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Personal Agency, My Arse: Policy, Not Agency, Needed to Improve Outcomes for Academic Parents


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Inside Higher Ed has an interesting interview with Professors Kelly Ward (Washington State University) and Lisa Wolf-Wendel (University of Kansas) the authors of the new book Academic Motherhood: How Faculty Manage Work and Family. The whole thing is worth a read, including important points about how liberal arts colleges tend to be less family-friendly than research institutions because of their teaching loads and high expectations for campus involvement. I was glad to see research institutions were often places where structures and policies were in place to support families, and that those who work at community colleges tend to be the most satisfied.

But there is still a long way for all campuses to go, including my own.

Something that troubles me in the academic job rhetoric is how much personal agency matters to success: are you advocating for yourself, are you finding your own mentors, are you contesting a manuscript rejection, are you getting yourself invited for talks, are you negotiating properly for start-up? And in general, the mentoring I have received as a tenure-track professor has been framed as though it’s simply up to me to argue hard for myself and get everything I need. This doesn’t help me navigate identify-specific issues like gendered or racial discrimination, or family duties. This kind of advice ignores the other side of the agency coin, and that’s institution.

This is why I was thrilled to see this portion of the Ward and Wolf-Wendel interview:

Q: What are your top recommendations to institutions that want to be more supportive of academic parents?

“A: Greater transparency! The biggest thing campuses need to do is not just have policies, but to, more importantly, let people know they can use the policies. We refer to this as a “culture of use.” Campuses need to make faculty aware of policies and let faculty know they can use those policies without fear of professional or personal retribution. This requires a cultural shift on behalf of all members of the campus, not just the faculty in need of the policy. Policies have to be known, easy to find, and useable.

….

“Move away from “making deals” — equitable policy environments grant all faculty access to policies. Success at navigating work and family should not just be a matter of personal agency.”

Agency only gets you halfway to resolving a social problem (like support of families, racial inequality, etc). The other half has to be institution, by which I mean culture – like Ward and Wolf-Wendel’s point about creating a “culture of use” – and policy – like parental leave that understands a parent’s need for more time in order to achieve at work when, for instance, there is a squalling newborn at home (not to mention potential health issues, recovery from childbirth, and other kinds of fun).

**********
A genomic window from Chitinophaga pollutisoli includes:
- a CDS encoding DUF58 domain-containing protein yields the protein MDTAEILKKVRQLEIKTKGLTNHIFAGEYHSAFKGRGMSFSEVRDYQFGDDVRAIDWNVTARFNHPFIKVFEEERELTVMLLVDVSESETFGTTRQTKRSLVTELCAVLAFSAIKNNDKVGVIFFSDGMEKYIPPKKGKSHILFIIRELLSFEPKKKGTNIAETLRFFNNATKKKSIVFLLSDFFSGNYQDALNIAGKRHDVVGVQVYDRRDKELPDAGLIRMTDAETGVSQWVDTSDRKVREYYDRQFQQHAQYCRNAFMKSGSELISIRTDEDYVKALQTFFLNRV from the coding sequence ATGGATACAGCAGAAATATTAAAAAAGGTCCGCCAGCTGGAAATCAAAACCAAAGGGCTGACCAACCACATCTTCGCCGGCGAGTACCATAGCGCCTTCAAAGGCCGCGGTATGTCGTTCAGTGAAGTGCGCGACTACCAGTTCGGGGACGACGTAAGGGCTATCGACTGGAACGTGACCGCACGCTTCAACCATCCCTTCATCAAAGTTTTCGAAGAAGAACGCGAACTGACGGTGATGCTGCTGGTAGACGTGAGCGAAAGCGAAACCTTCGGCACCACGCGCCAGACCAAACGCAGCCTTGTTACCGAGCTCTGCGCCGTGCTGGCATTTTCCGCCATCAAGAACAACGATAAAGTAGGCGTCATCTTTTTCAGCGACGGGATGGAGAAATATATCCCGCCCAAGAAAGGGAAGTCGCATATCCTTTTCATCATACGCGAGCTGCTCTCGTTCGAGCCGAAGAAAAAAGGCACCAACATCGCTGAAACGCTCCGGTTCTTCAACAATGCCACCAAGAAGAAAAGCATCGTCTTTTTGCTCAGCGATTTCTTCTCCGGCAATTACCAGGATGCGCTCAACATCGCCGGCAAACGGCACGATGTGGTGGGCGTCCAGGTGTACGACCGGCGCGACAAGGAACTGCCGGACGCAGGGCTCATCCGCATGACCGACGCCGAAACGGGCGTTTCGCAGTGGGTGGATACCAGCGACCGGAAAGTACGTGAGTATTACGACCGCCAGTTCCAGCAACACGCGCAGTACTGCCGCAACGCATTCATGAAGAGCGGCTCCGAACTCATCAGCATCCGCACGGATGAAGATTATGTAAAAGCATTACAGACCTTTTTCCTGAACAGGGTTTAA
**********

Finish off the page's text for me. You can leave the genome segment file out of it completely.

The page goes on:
Universities need to stop allowing different departments to regulate their own minimums for parental leave and family support, hoping department heads will remember to throw in the occasional stopped clock or semester off from teaching for new parents (oh, the horror stories I have heard), and set a progressive standard. This will have a positive effect not only on faculty with families, but those without: the more support parents have, the less the burden of academic service will get put on those without children.

(The title of this post brought to you by what seemed at the time like a breathlessly funny Twitter conversation between me, Ed Yong, Scicurious, Martin Robbins, and others. Martin was kind enough to provide us Yanks with the proper pronunciation of arse, which turns out to sound nothing like what a pirate would say.)

Kate Clancy About the Author: Dr. Kate Clancy is an Assistant Professor of Anthropology at the University of Illinois. She studies the evolutionary medicine of women’s reproductive physiology, and blogs about her field, the evolution of human behavior and issues for women in science. Find her comment policy here. Follow on Twitter @KateClancy.

The views expressed are those of the author and are not necessarily those of Scientific American.





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